Ttype of element in queue from std::iterator_traits<I>::value_type
tand instance of type ring_view::value_type
argslist of arguments to forward to the constructor of element of type ring_view::value_type

Associated Types

The existing storage is some sort of collection, array or sequence accessible by a ForwardIterator . This existing storage - or portion thereof can be made accessible as a queue using this ring_view class.

TypeDescription
std::iterator_traits<I>::value_typeThe type of object stored in the ring_view. This type must model requirements of the Assignable concept.

Inherited Valid Expressions

ring_view models the Assignable and Swappable concept. That is, it supports all valid expressions of that concept.

ring_view does not have a base class. Hence, it does not inherit any functionality from such base class.

New Valid Expressions

In addition to the expressions defined in the Assignable and Swappable concepts, the following expressions must be valid.

ExpressionType RequirementsReturn TypeSemantics
ring_view<I>(i,j)Forward IteratorDefine a queue in storage defined by the pair of iterators i and j. Iterators i and j must be such that j must be reachable by incrementing j some finite number of times. Typically this
ring_view::value_type some typeType of the underlying element in the storage and in the queue.
r.push(t)
const value_type &
value_type &&
voidappend the element v to the end of the queue. If capacity of the queue is exceeded, will throw std::overflow_error.
r.pop() value_type &&extract the element at the head of the queue. If queue is empty, will throw std::underflow_error.
r.front() const value_type &retrieve reference to the element at head of queue.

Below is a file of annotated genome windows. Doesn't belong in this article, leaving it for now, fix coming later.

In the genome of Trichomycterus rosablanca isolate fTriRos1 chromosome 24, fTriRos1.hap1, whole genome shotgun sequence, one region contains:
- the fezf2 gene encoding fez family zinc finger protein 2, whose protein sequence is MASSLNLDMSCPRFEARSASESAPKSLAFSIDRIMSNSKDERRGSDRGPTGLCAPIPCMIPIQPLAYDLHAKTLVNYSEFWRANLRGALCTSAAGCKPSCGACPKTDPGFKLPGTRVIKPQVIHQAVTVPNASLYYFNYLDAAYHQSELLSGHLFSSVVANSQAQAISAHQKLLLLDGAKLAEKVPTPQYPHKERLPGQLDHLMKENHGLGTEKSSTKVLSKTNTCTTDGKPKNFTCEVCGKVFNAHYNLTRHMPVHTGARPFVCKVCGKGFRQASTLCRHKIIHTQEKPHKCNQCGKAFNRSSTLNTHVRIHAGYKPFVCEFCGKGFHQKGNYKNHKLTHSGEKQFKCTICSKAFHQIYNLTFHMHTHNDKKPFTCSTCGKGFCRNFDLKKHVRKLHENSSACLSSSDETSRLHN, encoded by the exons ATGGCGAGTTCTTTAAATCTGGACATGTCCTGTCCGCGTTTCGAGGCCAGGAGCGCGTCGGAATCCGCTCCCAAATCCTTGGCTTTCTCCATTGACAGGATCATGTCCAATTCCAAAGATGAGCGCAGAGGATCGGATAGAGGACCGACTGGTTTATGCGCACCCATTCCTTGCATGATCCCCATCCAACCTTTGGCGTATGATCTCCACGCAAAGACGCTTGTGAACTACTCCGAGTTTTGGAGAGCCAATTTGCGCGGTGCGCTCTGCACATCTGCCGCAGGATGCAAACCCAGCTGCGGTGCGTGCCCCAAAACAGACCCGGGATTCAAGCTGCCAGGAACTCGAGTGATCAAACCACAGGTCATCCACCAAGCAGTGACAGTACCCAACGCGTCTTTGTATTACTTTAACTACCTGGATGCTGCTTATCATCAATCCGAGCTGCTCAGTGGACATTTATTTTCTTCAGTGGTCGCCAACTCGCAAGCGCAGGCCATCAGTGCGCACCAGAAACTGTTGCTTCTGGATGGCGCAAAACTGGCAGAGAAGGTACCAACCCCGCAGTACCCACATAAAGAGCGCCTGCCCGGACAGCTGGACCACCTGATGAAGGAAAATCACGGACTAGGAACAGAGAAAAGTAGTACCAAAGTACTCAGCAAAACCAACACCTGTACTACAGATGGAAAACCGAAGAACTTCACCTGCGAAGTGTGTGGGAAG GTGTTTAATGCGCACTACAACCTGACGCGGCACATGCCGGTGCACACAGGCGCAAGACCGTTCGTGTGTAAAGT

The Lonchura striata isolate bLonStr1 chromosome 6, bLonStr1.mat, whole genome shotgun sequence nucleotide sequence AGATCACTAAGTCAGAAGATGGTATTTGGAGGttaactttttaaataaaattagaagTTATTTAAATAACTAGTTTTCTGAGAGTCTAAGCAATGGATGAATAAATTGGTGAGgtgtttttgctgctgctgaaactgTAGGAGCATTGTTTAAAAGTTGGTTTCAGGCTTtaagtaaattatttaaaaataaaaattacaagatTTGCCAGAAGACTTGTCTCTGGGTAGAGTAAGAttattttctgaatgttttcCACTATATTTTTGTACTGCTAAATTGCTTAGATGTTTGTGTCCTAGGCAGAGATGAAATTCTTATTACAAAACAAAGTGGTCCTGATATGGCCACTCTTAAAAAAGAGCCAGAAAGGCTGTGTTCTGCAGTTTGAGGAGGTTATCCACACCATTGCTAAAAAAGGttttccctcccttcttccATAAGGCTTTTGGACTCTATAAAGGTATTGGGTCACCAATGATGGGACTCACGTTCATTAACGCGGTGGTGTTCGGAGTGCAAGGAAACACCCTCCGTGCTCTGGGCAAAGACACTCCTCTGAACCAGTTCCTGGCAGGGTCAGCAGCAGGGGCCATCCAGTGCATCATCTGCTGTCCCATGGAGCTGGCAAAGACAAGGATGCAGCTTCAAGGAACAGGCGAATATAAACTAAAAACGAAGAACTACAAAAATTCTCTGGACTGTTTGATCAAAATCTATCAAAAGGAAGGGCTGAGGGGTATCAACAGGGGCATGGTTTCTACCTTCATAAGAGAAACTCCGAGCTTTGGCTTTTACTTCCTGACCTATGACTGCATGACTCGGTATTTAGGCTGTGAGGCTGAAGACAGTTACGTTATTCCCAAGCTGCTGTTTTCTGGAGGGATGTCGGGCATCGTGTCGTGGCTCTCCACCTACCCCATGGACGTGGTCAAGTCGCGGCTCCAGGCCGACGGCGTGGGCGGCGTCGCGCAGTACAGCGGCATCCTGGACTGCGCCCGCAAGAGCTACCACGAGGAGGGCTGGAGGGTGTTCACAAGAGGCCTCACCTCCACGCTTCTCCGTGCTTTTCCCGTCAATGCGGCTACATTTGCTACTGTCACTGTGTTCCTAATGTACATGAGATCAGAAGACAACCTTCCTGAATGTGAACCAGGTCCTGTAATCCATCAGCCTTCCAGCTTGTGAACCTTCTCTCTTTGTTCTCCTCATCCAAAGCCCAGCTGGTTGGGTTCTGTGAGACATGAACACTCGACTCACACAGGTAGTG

r.back() const value_type &retrieve reference to the element at tail of queue.
r.empty() boolreturn true of here are no elements in the queue, false otherwise.

Header

#include <ring_view.hpp>

Notes

The ring_view leverages heavily on the interface of the std::queue adaptor. The essential difference is that std::queue maintains it's own storage while ring_view uses existing storage. The std::queue is a Sequence container for which restricts operations on elements to pop_front and push_back. It really has no special value other than that it's name is suggestive of the way it is intended to be used.

But ring_view is NOT a a container so it doesn't model the STL Sequence concept as std::queue does. It never allocates, moves, deletes, or erases elements. push and pop operations are implemented just by incrementing pointers which is a very efficient operation. The only penalty for this efficiency gain is that one must specify the maximum number of elements in the queue when the ring_view is constructed.

stl::queue required that the underlying container support operations push_back() and pop_front() which are used by the implementation of stl::queue. ring_view makes no presumptions about the underlying storage that it uses. It can and will often be used on simple raw array.

Functions

This library defines no free functions.

References

  1. P0059R1 A proposal to add a ring span to the standard library

  2. std::queue standard library component queue